Prostate Tumours only affect men and occur in the prostate gland which produces the seminal fluid in men; it is a walnut shaped, small gland just below the bladder and is considered an important organ in the male reproductive system. Although it affects only one in a million, it is still considered deadly. Its growth speed may vary from patient to patient, but once it starts growing rapidly, it may spread to the bones and lymph nodes as well. It is mostly observed in males over 50 years old but can also happen due to over consumption of processed or red meat.
All kinds of tumours are generally divided into two wide categories, namely, malignant (cancerous) and benign (non-cancerous). When the growth of the prostate tumour is slow or constant, it is usually considered benign and immediate Treatment is not required. But if the tumour is a fast growing and a spreading one, it is malignant and needs immediate medical attention.
Prostate Cancer is generally diagnosed by a biopsy of the male reproductive region, and further medical imaging confirms it. However, Prostate Cancer Screening using PSA, that is, Prostate specific antigen is considered controversial as it has the risks of overdose and over treatment.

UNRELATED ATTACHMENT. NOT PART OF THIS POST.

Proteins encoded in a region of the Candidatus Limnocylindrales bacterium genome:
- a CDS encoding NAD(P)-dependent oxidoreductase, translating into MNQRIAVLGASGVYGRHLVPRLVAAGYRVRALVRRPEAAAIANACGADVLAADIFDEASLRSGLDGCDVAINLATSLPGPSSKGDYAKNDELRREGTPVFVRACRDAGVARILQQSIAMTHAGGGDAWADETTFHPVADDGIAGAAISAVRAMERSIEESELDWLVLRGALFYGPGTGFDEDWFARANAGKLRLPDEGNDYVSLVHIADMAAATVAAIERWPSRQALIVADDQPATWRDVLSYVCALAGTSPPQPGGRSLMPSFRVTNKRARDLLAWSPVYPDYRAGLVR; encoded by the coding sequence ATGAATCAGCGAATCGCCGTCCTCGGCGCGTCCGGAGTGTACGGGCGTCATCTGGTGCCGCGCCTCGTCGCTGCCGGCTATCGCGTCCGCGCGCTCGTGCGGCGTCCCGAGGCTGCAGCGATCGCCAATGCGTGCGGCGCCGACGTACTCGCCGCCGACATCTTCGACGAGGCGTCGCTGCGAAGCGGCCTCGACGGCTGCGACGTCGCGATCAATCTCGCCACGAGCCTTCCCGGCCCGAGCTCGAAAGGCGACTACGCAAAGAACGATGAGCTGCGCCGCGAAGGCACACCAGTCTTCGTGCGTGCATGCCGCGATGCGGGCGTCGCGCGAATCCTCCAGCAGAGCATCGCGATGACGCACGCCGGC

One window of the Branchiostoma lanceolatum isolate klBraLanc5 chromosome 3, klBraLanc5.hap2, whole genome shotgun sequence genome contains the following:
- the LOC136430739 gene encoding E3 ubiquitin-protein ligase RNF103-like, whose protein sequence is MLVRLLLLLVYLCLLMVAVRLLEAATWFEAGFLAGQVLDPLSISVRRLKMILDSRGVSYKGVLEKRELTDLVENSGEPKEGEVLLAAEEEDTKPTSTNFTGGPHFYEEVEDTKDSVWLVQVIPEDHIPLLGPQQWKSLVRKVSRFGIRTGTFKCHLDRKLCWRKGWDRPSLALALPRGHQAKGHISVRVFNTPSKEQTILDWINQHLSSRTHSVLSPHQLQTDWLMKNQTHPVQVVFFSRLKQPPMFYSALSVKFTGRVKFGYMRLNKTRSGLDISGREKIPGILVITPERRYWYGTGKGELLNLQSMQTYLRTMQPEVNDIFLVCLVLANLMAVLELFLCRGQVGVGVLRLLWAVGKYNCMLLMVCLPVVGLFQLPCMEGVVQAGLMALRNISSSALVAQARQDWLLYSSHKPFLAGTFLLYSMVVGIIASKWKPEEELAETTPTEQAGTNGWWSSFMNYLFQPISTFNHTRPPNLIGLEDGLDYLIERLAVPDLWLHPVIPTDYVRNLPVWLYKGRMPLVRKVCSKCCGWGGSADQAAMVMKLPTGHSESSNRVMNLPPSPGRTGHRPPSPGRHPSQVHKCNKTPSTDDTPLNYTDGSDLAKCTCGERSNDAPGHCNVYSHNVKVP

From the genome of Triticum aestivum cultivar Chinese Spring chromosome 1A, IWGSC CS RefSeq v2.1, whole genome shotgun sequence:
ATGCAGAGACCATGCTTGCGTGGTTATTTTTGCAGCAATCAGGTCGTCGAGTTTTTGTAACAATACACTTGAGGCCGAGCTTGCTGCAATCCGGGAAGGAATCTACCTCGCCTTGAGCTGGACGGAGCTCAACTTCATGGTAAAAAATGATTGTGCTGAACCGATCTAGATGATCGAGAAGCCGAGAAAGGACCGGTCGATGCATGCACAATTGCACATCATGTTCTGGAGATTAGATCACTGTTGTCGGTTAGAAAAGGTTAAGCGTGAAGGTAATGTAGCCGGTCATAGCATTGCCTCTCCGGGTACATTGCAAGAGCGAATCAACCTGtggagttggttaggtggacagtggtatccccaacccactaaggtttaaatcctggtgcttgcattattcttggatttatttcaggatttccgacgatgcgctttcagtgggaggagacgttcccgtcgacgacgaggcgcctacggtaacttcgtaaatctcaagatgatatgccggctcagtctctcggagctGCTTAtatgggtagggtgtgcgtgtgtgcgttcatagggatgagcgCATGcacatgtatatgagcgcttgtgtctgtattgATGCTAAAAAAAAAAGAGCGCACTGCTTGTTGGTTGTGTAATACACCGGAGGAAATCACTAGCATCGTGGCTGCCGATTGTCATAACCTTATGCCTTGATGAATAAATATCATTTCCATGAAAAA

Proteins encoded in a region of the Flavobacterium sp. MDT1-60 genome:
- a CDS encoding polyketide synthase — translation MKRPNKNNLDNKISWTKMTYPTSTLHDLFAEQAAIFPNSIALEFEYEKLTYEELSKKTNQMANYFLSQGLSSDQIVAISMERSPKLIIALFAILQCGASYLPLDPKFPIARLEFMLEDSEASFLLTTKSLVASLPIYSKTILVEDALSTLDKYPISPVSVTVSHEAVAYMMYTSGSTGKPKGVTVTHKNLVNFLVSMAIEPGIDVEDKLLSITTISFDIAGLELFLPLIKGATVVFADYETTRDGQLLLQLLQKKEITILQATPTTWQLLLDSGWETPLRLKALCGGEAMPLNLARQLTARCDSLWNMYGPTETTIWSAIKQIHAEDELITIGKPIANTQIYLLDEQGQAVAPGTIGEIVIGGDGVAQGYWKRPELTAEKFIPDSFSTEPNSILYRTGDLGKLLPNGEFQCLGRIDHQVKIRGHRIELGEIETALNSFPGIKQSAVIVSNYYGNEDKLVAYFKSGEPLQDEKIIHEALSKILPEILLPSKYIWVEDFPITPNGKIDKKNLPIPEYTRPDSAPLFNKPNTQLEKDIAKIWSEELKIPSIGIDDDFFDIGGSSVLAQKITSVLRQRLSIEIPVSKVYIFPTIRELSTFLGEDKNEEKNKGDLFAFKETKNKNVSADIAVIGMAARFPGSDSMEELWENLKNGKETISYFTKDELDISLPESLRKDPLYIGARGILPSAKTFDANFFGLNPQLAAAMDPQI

Many of the Prostate Cancer treatments just involve waiting and watching, but if it is a very serious case, methods such as radiation therapy, chemotherapy, and hormone therapy are used to curb it.
Although, initially it shows no sign or symptom. One can start experiencing excruciating pain while urinating, and in the later stage, it could also lead to bleeding via urinating in severe cases. Pain in the back or in the pelvic region are also symptoms of prostate cancer. One should get a complete body check up done, at least once a year to detect such tumours.